Moreover, the simple fact that they get more money does nothing but degrades the trust in the system. There is no doubt that most of the time police deal with other issues that should be having to do, like homelessness, people gripped with addictions, violent mental illnesses, with their guns and zero training – and I say that with compassion and empathy.

But then I look, for example, at the police budget of Los Angeles which is around a half a billion dollars and I scratch my head asking myself the question if this is really what they need to protect and serve the city when only 2% of 911 calls are related with violent cases. Of course, I do not want to defund the police in a way that they are unsafe in exercising their duties, but I am in favour of reallocating some funds away from police departments. I believe that part of that money should be used to help other professionals to assist and support the police in their tasks.

There are about 18,000 law enforcement agencies in America and almost all police work is done at the local and state level. It means that criminal justice reform is going to fall almost entirely to cities, counties, and states administrations. Do you think that States addressing the reform with a variety of approaches may jeopardize the entire plan? And, if so, how do you think this risk should be counteracted?

I can say that being a local prosecutor, I felt much more accountable to my locality and I think that that is because of how big our country is. The dimension of the country comes also in the field of justice with a series of disparate ideas about the way to run things which lead to disparate outcomes that end up degrading the entire system. To alleviate some of that, I think the best strategy would be to reduce the decentralization of data and funding by centralizing and standardizing across the country with some real metrics, but again I see this very complicated. In the US, we also see ourselves independently as states and so making a justice system that is one size fits all would be really difficult.

It has been proposed to adopt best practices to protect civil rights and personal privacy in relation to the deployment of body cameras. However, civil rights and personal privacy must be protected also in relation to the police use of facial recognition technology as other invasive technologies which permit surveillance in public spaces and vastly expand the powers of law enforcement to secretly identify and trace citizens. It has been recently observed that the facial recognition systems have higher error rates that disproportionally affect people of colour, Asians, and other ethnic minorities, but also women. What is your position on the police use of facial recognition?

I am definitely not in favour of giving police more tools. Again, I think that the problem is the culture. Until we fix the culture, then any instrument is going to be used at the expense of those people who do not fit within the norm of dominance. I am vehemently against these types of tools which are created for the worst scenarios.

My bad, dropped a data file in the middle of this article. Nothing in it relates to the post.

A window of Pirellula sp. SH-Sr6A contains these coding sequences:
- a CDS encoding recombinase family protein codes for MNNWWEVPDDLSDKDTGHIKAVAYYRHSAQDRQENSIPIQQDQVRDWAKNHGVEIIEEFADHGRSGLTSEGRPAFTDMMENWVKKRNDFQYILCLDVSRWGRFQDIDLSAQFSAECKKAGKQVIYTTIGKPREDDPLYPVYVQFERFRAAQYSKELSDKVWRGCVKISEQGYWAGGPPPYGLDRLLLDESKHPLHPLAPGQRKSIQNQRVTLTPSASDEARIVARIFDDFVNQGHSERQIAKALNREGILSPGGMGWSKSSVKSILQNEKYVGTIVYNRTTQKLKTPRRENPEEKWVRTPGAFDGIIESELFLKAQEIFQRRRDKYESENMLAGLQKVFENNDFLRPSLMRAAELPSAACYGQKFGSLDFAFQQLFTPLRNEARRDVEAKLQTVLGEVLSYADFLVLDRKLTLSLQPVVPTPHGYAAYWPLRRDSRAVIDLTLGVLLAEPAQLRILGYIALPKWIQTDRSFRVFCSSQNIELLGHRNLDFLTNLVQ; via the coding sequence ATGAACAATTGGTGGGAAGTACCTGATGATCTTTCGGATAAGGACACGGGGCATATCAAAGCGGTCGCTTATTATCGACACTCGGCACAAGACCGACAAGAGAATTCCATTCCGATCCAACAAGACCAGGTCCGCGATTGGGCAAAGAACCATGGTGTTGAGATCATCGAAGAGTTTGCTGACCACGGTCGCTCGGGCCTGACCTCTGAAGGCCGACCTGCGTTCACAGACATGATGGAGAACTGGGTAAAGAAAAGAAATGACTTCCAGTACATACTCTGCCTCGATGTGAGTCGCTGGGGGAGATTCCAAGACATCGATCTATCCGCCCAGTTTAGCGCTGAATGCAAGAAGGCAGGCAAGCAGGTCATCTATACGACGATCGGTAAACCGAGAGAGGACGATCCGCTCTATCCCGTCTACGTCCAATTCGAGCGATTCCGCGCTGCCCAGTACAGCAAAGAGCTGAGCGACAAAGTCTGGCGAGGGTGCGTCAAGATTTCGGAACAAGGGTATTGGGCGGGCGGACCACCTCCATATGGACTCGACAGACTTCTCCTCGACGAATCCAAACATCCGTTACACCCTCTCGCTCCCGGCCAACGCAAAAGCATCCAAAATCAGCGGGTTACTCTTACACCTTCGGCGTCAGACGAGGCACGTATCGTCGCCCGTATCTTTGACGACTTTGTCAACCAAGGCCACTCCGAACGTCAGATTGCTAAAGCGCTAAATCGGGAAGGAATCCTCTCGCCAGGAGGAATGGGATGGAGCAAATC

I was in Boston when the marathon bombing happened, and this was the first and only time in my entire life I felt comfortable with the police using technology but it not what I want for the daily policing routine. I think we can only prevent crime from happening in the first place if there is trust in the system designed to stop crime and we do so in a way that is comprehensive and deals with all of the different types of people and doesn’t require that we hurt them to change their behaviour.

In their efforts to increase efficiency and effectiveness law enforcement agencies across the world are now increasingly relying on AI applications to prevent threats, stage interventions, divert resources in a way that poses significant risks in a democratic society. The trend of using algorithms is also leading to the use of new tools also by justice authorities which are increasingly employing criminal risk assessment tools to inform bail hearings, sentencing, parole decisions, and post-release monitoring with a view to assessing the probabilities of reiteration of crime by the individual or determining imprisonment. This is particularly true in the case of predictive policing and the use of risk assessment tools, which may reinforce or amplify some bias and contribute to prejudicial decision-making and discriminatory outcomes. What is your position on the use of these AI risk assessment tools?

Risk assessment tools are very interesting because they were actually designed to reduce disparities and subjectivity, but they are again a cautionary tale about building strategies when you still haven’t fixed the culture. They are a fancy toll dropped into a really old and arcane system. In fact, those who are building the tools they are building them with their sort of like biases in mind and in this way actually we are producing the exact same things. And I also believe that making our decisions based on the risk of something bad happening is a failure: human begins are more complicated creatures.